Chicago’s food media will soon lose another lynchpin, as Steve Dolinsky’s 17 years at ABC 7 Chicago will end in February. The Hungry Hound, the station’s roving food personality whose autographed portraits hang in hundreds of restaurants across the city, is leaving WLS-Channel 7.
Dolinsky, speaking to Chicago media reporter Robert Feder, says this was a mutual decision by him and the channel’s management. However, Feder also speculates that COVID-19, which has repeatedly suspended indoor dining in Chicago, played a role in ABC’s decision not to renew the Hound’s contract.
The pandemic also hurt Dolinsky’s business, as he had started a culinary touring company taking people around town to his favorite pizzerias. This was an outgrowth of his Pizza City USA book that allowed him to flex as a Chicago pizza expert, making him an easy interview for national food writers compiling stories about the city’s scene (the book also generated some frustration from pizzeria owners who thought they were unfairly treated). The brand also featured a pizza stall at Revival Food Hall in the Loop with restaurants rotating in and out to showcase different styles including tavern and deep dish.
Food halls will continue to be in Dolinsky’s future, as according to a station memo circulated Thursday, he’ll develop a consultancy “to curate culinary talent for food halls and music festivals around the country.” He had been shifting away from traditional journalism in recent years, even bulking up his social media accounts through unorthodox means.
Dolinsky won 13 James Beard media awards and he also co-hosted a podcast with chef Rick Bayless. Dolinsky is known for food runs where he visits lesser known restaurants to bring them exposure. Now he says he’s working to expand his coverage beyond Chicago. In a Facebook post, Dolinsky — who has a second book releasing this year — writes that he remains committed to spotlighting Chicago restaurants, but also in expanding his reach.
“I am excited for the many possibilities — lending my name to projects and brands I’m passionate about, working with restaurants and chefs I admire, and curating the talent for real estate developers, food halls and music festivals around the country,” Dolinsky writes.
Still, this news may be disturbing to those already worried that the city doesn’t receive enough national spotlight. Earlier this month, Phil Vettel retired after 31 years as Tribune dining critic. Vettel’s reviews made it easy for national critics to keep their eyes on Chicago, giving the city (where culinary tourism helped pay the bills before the pandemic) much needed attention. That attention helps draw dollars to the city, encourages developers to build restaurants, and helps attract top chefs to work in Chicago.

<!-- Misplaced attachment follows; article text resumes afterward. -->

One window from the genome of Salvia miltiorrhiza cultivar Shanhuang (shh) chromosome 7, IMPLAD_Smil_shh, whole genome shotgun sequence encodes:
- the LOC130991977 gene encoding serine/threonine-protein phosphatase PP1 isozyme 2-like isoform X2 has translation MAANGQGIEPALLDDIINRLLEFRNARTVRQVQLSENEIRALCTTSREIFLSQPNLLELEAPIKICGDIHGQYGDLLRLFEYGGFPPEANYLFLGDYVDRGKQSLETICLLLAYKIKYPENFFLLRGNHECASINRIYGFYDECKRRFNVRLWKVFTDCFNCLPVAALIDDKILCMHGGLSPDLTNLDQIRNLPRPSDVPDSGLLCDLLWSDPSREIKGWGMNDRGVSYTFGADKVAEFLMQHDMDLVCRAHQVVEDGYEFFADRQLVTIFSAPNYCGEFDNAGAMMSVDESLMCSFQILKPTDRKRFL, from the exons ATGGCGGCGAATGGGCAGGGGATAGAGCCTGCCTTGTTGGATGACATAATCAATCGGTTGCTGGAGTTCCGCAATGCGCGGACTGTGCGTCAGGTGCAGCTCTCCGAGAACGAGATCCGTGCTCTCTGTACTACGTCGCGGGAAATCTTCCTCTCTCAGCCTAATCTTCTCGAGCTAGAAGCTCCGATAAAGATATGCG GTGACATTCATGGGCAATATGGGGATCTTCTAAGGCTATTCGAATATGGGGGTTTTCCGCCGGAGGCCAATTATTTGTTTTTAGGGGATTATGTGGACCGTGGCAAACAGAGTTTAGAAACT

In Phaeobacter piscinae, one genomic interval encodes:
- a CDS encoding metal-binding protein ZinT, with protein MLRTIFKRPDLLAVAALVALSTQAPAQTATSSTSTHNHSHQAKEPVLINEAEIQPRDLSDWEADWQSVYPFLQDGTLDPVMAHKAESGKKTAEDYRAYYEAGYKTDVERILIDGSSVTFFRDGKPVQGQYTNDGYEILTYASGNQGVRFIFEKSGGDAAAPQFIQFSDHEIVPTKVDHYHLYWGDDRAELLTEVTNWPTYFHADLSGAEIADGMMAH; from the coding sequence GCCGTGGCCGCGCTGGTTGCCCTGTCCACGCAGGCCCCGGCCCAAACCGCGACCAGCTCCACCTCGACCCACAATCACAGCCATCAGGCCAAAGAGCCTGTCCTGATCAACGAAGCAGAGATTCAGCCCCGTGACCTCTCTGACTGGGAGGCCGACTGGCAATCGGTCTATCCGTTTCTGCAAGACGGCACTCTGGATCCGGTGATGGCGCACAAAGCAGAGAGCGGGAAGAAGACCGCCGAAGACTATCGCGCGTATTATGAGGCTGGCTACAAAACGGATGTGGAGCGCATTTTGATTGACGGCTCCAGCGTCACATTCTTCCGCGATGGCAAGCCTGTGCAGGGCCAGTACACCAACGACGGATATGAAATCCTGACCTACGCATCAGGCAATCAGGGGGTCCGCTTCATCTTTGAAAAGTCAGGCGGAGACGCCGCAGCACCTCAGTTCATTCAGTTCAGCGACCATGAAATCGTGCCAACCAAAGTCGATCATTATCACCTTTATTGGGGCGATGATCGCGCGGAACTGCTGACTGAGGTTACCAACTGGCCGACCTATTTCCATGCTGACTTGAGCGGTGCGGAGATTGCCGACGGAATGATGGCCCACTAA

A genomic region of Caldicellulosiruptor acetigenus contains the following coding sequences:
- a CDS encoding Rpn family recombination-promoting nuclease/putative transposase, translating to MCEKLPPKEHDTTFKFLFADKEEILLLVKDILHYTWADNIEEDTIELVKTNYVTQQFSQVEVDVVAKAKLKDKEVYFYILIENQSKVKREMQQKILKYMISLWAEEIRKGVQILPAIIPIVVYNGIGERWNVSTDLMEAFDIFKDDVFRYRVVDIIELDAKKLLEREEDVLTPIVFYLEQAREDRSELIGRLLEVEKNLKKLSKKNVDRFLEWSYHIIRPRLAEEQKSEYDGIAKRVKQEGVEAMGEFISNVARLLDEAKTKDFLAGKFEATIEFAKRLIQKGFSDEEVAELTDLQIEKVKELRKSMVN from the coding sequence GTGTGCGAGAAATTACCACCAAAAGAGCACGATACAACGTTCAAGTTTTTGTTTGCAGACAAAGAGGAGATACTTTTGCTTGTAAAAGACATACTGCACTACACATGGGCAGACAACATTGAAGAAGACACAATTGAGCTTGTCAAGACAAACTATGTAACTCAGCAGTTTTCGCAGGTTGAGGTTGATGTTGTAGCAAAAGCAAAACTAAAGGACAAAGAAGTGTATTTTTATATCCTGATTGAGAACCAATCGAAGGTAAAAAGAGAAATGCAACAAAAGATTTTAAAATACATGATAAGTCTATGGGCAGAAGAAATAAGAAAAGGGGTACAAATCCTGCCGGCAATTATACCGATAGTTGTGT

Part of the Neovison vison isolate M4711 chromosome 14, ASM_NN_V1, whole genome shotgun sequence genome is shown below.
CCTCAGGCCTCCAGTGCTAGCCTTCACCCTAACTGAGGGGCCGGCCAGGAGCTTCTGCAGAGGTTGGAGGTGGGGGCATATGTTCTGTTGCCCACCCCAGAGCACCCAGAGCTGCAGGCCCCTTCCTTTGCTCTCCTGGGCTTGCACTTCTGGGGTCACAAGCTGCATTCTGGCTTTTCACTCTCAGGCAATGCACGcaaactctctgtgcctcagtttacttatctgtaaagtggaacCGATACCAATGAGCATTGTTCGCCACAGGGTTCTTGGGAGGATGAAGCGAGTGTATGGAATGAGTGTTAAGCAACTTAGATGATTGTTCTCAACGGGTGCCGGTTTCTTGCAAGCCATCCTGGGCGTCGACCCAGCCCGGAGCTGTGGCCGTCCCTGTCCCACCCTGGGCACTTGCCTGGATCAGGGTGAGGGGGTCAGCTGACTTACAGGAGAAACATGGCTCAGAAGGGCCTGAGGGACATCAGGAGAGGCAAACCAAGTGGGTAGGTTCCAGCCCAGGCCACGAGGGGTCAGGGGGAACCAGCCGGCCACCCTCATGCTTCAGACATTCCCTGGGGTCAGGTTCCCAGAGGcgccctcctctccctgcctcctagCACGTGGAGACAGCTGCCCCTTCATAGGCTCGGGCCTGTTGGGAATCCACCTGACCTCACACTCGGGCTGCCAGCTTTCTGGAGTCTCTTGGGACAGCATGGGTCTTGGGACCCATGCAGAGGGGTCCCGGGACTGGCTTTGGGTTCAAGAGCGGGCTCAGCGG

After Vettel’s announcement, Fooditor’s Michael Gebert told Eater Chicago how, ideally, a city should be represented by multiple critics, as different voices and perspectives provide for a richer picture to inform locals. Gebert and Mike Sula remain the city’s longest-tenured food writers. Sula has been with the Reader since 1995. Even before she joined the Tribune in 2016, Louisa Chu has been covering the local scene. She served as Anthony Bourdain’s guide for his famous trip to Chicago for the 2008 No Reservations shoot, and was a correspondent for Gourmet. Chu would presumably be a candidate for Vettel’s old job if the Tribune elects to fill the position.
With Dolinsky’s departure from local airwaves, this only leaves Audarshia Townsend — who appears on WGN-TV — as the only local personality regularly covering Chicago’s food scene on TV news. TV shows like Check, Please! and Chicago’s Best fit into another category.
There seems to be a vacuum in Chicago for food writing. As media companies spend less, future opportunities may not exist with a major network or publication. But recent departures may pave the way for more diversity as Vettel and Dolinsky are both white men whose work dominated the city’s critical coverage. Platforms, like Substack, have shown journalists there’s life for independents. That’s a road Gebert has taken as he works on his own book.
Dolinsky’s last ABC Chicago story airs on February 20, according to his Facebook post.
And in other news...
— Red Hot Ranch, the fabulous late-night hot dog stand that last year moved its original Western Avenue location in Bucktown, made an appearance on the most recent episode of Chicago P.D. The show aired on Wednesday, but RHR owner Jeff Greenfield says TV crews were at his restaurant back in November. Greenfield tells Eater that the scene was originally written for a neighborhood bar, but the show’s location manager really liked Red Hot Ranch, so they’ve switched locales to bring exposure to the restaurant during the pandemic: “Hope it generates more business at a time it’s sorely needed,” Greenfield says.
— Prairie Fruits Farm & Creamery, a favored purveyor among famous Chicago chefs including Rick Bayless (Frontera Grill) and Stephanie Izard (Girl & the Goat), earned national recognition this month with two wins at the 2021 Good Food Awards. It’s a comeback story for the farm in downstate Champaign, which is among many that have struggled due to the pandemic and mass restaurant closures.
— Veteran chef and restaurateur John Manion (El Che) will take over the kitchen at iconic concert venue and bar FitzGerald’s in suburban Berwyn for a new spot called Babygold Barbecue, according to the Tribune. A resident of Berwyn himself, Manion promises barbecue favorites like pork shoulder, as well as Creole-inspired dishes and unusual options like a head of cauliflower that’s slowly smoked. FitzGerald’s has worked to keep spirits high during the pandemic with outdoor shows, frozen drinks, and a chef’s burger series. Ownership hasn’t announced an opening date but aims to launch this spring.